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I have an old computer which runs Windows with multiple viruses that I can`t get rid of. So what I want is to format the computer, remove Windows and only run a Linux Operating System. How can I make this possible? And which Linux distribution should I use?

Computer Specs are as follows:

  • AMD Turion TL-52 (1.6 ghz)
  • 512 MD Radeon Xpress 1100
  • 2GB DDR2 RAM
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marked as duplicate by Thomas W., Florian Diesch, Avinash Raj, BuZZ-dEE, Eric Carvalho Dec 18 '13 at 12:48

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Welcome to Ask Ubuntu! Your question appears to be two-fold and similar to those: How do I install Ubuntu? Will 12.04 LTS work well on older computers? Ubuntu or XUbuntu on old computer –  gertvdijk Jan 30 '13 at 21:51

3 Answers 3

You can easily run Ubuntu 12.10 on your system! I have an old compaq with only 1Gb ddr2 RAM, and onboard video. Used to run vista (very slowly) It runs awesome with Ubuntu! I browse the web on it all day, play 720p HD vids from youtube, play pandora radio etc.

You'll be able to wipe the drive during setup, as long as you're not attached to your data that's on the drive.

All you need to do is to get the ISO file, and make a CD with it. You'll love it!

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If you really want to be sure that everything is wiped from the disk then you should use DBAN (http://www.dban.org/).

It will however overwrite MBR, the partition table, so any installer that you run will have to reinitialize the disk. Any Linux installer will do that for you, but I vaguely remember that old versions of Windows were unable to initialize it (you could of course do it with another tool and restart the Windows installer).

As for the Linux of choice, I wonder if you realized that this is an Ubuntu specific site?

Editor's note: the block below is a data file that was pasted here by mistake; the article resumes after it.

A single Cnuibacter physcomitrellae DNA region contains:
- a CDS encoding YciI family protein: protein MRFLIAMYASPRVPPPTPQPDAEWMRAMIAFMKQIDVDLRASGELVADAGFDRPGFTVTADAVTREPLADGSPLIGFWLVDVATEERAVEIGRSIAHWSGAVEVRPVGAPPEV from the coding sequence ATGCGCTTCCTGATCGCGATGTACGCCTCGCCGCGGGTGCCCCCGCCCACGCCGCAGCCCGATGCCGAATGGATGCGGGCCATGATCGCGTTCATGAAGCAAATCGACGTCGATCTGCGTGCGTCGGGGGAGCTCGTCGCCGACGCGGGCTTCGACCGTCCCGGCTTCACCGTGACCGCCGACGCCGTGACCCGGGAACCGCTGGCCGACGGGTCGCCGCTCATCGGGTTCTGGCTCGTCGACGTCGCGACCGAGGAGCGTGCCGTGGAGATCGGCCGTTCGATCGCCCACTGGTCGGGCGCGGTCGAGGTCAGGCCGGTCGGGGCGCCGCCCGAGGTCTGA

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If I wanted to do what you are suggesting (and I have, several times), I would use another computer you trust to work well. Install unetbootin. There are is a Windows version. Download the disk image (ISO) for the current version of Linux you're considering. For an older machine, I'd recommend Lubuntu. Use unetbootin to create a bootable USB flash drive if your target machine can boot from USB, or burn the ISO to a CD if not. Boot from the USB or the CD. When Lubuntu loads, there should be an "Install" icon on the desktop.

WARNING: Installing any Linux distribution over your old windows will wipe all data unless you choose a dual-boot configuration, but since you can't clean the Windows, it sounds like that's exactly what you want anyway.

There's a bit of a learning curve moving from WinXP to any Linux, but not as great as moving from XP to Win8! Lubuntu is pretty easy, a good jump from XP.

I currently run Ubuntu 12.10 on a new Acer notebook, on my wifes 10 year old desktop, my younger daughter's Acer netbook, and on my older daughter's Toshiba notebook.

I run Lubuntu 12.10 on an old EEEPC-900 netbook hooked up to the stereo to play Spotify throughout the house, and on an old salvage-build tower in my classroom to run my python-whiteboard. Lubuntu is my clear choice on old equipment!

Home-built smartboard

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Lubuntu lubuntu.net is Ubuntu using the LXDE desktop instead of the Unity desktop used by Ubuntu. There's also Kubuntu kubuntu.org which uses the KDE desktop, Xubuntu xubuntu.org/tour/which uses the xfce desktop, and Ubuntu GNOME wiki.ubuntu.com/UbuntuGNOME#Introduction . All of those are supported here, all are free to download and install. Lubuntu and Xubuntu are less demanding and require less memory and less CPU; the difference between Ubuntu, Kubuntu and Ubuntu GNOME is largely aesthetic, although Kubuntu has a different suite of apps to start with. –  K7AAY Dec 17 '13 at 23:44

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